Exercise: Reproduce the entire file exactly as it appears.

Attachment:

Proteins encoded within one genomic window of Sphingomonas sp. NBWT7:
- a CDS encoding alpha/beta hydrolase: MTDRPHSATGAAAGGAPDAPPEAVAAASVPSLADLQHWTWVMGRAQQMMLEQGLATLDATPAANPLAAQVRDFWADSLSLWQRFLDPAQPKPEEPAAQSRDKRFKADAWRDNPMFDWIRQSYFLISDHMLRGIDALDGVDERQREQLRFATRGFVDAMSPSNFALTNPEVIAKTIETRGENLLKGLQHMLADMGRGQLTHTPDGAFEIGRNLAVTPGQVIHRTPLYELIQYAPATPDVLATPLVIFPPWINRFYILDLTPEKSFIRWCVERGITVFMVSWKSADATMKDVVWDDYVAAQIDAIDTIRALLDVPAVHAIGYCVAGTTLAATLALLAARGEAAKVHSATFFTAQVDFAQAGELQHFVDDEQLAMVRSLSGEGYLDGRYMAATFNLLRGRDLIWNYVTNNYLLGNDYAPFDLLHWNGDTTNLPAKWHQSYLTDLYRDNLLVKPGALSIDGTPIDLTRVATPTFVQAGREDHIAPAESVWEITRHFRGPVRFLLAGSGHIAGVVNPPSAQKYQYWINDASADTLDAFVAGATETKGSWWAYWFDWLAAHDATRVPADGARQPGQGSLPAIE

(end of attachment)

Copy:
Proteins encoded within one genomic window of Sphingomonas sp. NBWT7:
- a CDS encoding alpha/beta hydrolase: MTDRPHSATGAAAGGAPDAPPEAVAAASVPSLADLQHWTWVMGRAQQMMLEQGLATLDATPAANPLAAQVRDFWADSLSLWQRFLDPAQPKPEEPAAQSRDKRFKADAWRDNPMFDWIRQSYFLISDHMLRGIDALDGVDERQREQLRFATRGFVDAMSPSNFALTNPEVIAKTIETRGENLLKGLQHMLADMGRGQLTHTPDGAFEIGRNLAVTPGQVIHRTPLYELIQYAPATPDVLATPLVIFPPWINRFYILDLTPEKSFIRWCVERGITVFMVSWKSADATMKDVVWDDYVAAQIDAIDTIRALLDVPAVHAIGYCVAGTTLAATLALLAARGEAAKVHSATFFTAQVDFAQAGELQHFVDDEQLAMVRSLSGEGYLDGRYMAATFNLLRGRDLIWNYVTNNYLLGNDYAPFDLLHWNGDTTNLPAKWHQSYLTDLYRDNLLVKPGALSIDGTPIDLTRVATPTFVQAGREDHIAPAESVWEITRHFRGPVRFLLAGSGHIAGVVNPPSAQKYQYWINDASADTLDAFVAGATETKGSWWAYWFDWLAAHDATRVPADGARQPGQGSLPAIE